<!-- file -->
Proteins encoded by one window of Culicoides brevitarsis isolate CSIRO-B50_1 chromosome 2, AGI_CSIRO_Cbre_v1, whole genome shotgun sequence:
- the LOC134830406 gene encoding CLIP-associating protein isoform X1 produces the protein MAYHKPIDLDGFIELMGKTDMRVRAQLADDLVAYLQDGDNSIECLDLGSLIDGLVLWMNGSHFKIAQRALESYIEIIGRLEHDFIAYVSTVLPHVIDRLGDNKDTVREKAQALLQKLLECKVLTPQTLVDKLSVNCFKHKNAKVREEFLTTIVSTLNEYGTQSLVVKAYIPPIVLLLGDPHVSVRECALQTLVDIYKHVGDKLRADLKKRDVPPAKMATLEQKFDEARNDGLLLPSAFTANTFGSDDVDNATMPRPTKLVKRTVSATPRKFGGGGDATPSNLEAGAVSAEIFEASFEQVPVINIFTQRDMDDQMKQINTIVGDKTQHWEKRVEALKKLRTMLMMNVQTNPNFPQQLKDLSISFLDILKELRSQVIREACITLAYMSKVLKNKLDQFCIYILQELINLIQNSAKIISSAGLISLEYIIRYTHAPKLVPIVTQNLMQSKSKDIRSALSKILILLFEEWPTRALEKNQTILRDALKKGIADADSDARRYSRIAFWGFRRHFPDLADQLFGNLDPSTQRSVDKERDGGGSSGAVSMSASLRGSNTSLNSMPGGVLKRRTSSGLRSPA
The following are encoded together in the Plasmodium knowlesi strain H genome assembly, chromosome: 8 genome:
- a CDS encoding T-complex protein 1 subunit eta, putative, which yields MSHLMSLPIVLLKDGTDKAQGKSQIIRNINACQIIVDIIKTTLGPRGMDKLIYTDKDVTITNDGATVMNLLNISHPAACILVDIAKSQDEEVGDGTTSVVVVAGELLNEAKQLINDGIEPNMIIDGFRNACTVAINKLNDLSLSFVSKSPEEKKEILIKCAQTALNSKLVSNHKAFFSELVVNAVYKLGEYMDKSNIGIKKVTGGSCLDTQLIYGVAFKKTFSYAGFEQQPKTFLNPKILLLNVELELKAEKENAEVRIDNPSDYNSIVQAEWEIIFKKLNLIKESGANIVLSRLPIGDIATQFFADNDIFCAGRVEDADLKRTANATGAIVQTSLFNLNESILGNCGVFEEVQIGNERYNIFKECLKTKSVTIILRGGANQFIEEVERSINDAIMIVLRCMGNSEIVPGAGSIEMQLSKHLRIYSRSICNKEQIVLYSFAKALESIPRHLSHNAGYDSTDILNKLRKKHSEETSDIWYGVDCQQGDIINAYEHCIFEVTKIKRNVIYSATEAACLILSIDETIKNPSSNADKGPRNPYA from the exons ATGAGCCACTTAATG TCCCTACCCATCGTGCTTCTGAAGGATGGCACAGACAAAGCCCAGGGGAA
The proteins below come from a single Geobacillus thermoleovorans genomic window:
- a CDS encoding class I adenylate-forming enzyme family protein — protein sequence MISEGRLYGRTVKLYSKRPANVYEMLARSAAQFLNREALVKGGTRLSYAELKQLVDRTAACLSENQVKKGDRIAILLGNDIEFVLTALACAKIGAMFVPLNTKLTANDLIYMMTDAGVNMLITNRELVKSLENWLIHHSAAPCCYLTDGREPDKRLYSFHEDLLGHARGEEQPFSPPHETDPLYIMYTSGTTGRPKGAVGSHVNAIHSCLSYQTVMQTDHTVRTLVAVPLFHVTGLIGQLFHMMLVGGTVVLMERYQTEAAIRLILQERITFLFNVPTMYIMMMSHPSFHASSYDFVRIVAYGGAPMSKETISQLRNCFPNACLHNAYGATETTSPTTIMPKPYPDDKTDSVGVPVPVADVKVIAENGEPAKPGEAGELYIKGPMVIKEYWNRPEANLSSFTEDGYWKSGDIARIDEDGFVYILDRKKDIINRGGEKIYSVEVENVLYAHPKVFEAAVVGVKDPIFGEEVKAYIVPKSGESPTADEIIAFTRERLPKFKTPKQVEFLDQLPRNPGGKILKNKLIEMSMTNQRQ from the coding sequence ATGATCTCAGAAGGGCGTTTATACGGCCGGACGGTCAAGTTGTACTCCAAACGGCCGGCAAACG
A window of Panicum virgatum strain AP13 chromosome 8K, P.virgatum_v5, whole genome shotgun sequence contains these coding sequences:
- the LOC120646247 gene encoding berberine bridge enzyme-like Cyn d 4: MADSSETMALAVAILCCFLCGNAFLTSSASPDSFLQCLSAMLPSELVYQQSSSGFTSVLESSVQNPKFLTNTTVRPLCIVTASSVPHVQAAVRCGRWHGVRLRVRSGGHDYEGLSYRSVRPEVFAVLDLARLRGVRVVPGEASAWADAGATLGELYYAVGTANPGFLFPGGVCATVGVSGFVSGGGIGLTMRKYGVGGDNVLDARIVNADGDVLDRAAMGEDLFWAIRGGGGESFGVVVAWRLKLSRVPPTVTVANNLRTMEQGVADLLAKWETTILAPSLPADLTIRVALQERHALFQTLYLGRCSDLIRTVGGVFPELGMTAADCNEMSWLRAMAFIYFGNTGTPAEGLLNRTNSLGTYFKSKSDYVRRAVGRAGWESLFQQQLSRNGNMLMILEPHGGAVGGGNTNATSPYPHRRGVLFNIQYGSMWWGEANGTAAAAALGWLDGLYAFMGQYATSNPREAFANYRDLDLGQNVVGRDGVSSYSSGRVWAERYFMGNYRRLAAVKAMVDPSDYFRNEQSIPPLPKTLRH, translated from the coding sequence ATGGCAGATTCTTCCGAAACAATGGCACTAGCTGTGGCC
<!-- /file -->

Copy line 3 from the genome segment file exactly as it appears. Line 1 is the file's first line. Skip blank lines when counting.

The following are encoded together in the Plasmodium knowlesi strain H genome assembly, chromosome: 8 genome: